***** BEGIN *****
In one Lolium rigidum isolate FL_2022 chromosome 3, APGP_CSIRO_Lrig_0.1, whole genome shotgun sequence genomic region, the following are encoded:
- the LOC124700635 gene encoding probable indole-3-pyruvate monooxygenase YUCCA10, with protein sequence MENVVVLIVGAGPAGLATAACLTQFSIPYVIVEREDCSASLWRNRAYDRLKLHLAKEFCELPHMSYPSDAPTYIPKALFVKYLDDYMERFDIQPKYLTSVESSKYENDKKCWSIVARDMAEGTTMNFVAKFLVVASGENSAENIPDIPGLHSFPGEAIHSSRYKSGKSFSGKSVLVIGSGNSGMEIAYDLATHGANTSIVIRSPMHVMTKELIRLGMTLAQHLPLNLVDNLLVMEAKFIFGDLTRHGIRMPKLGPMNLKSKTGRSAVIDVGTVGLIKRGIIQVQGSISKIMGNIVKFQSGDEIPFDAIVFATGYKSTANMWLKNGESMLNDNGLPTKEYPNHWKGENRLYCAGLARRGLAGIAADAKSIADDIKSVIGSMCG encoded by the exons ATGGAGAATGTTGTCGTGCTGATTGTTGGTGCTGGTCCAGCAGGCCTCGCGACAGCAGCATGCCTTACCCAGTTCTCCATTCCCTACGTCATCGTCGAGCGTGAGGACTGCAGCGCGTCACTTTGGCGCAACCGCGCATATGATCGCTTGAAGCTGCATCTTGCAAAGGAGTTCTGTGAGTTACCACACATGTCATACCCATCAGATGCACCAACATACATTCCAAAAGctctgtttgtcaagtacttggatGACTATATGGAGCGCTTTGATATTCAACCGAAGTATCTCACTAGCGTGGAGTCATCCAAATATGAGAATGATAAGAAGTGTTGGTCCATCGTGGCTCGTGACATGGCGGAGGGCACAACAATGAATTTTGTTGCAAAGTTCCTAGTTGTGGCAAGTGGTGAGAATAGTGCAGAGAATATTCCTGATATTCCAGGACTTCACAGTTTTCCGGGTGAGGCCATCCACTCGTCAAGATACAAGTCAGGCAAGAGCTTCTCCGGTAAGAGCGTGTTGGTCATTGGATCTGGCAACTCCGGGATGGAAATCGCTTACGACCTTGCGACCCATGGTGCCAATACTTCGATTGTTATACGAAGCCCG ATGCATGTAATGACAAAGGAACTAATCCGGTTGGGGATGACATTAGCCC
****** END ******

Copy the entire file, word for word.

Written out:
In one Lolium rigidum isolate FL_2022 chromosome 3, APGP_CSIRO_Lrig_0.1, whole genome shotgun sequence genomic region, the following are encoded:
- the LOC124700635 gene encoding probable indole-3-pyruvate monooxygenase YUCCA10, with protein sequence MENVVVLIVGAGPAGLATAACLTQFSIPYVIVEREDCSASLWRNRAYDRLKLHLAKEFCELPHMSYPSDAPTYIPKALFVKYLDDYMERFDIQPKYLTSVESSKYENDKKCWSIVARDMAEGTTMNFVAKFLVVASGENSAENIPDIPGLHSFPGEAIHSSRYKSGKSFSGKSVLVIGSGNSGMEIAYDLATHGANTSIVIRSPMHVMTKELIRLGMTLAQHLPLNLVDNLLVMEAKFIFGDLTRHGIRMPKLGPMNLKSKTGRSAVIDVGTVGLIKRGIIQVQGSISKIMGNIVKFQSGDEIPFDAIVFATGYKSTANMWLKNGESMLNDNGLPTKEYPNHWKGENRLYCAGLARRGLAGIAADAKSIADDIKSVIGSMCG encoded by the exons ATGGAGAATGTTGTCGTGCTGATTGTTGGTGCTGGTCCAGCAGGCCTCGCGACAGCAGCATGCCTTACCCAGTTCTCCATTCCCTACGTCATCGTCGAGCGTGAGGACTGCAGCGCGTCACTTTGGCGCAACCGCGCATATGATCGCTTGAAGCTGCATCTTGCAAAGGAGTTCTGTGAGTTACCACACATGTCATACCCATCAGATGCACCAACATACATTCCAAAAGctctgtttgtcaagtacttggatGACTATATGGAGCGCTTTGATATTCAACCGAAGTATCTCACTAGCGTGGAGTCATCCAAATATGAGAATGATAAGAAGTGTTGGTCCATCGTGGCTCGTGACATGGCGGAGGGCACAACAATGAATTTTGTTGCAAAGTTCCTAGTTGTGGCAAGTGGTGAGAATAGTGCAGAGAATATTCCTGATATTCCAGGACTTCACAGTTTTCCGGGTGAGGCCATCCACTCGTCAAGATACAAGTCAGGCAAGAGCTTCTCCGGTAAGAGCGTGTTGGTCATTGGATCTGGCAACTCCGGGATGGAAATCGCTTACGACCTTGCGACCCATGGTGCCAATACTTCGATTGTTATACGAAGCCCG ATGCATGTAATGACAAAGGAACTAATCCGGTTGGGGATGACATTAGCCC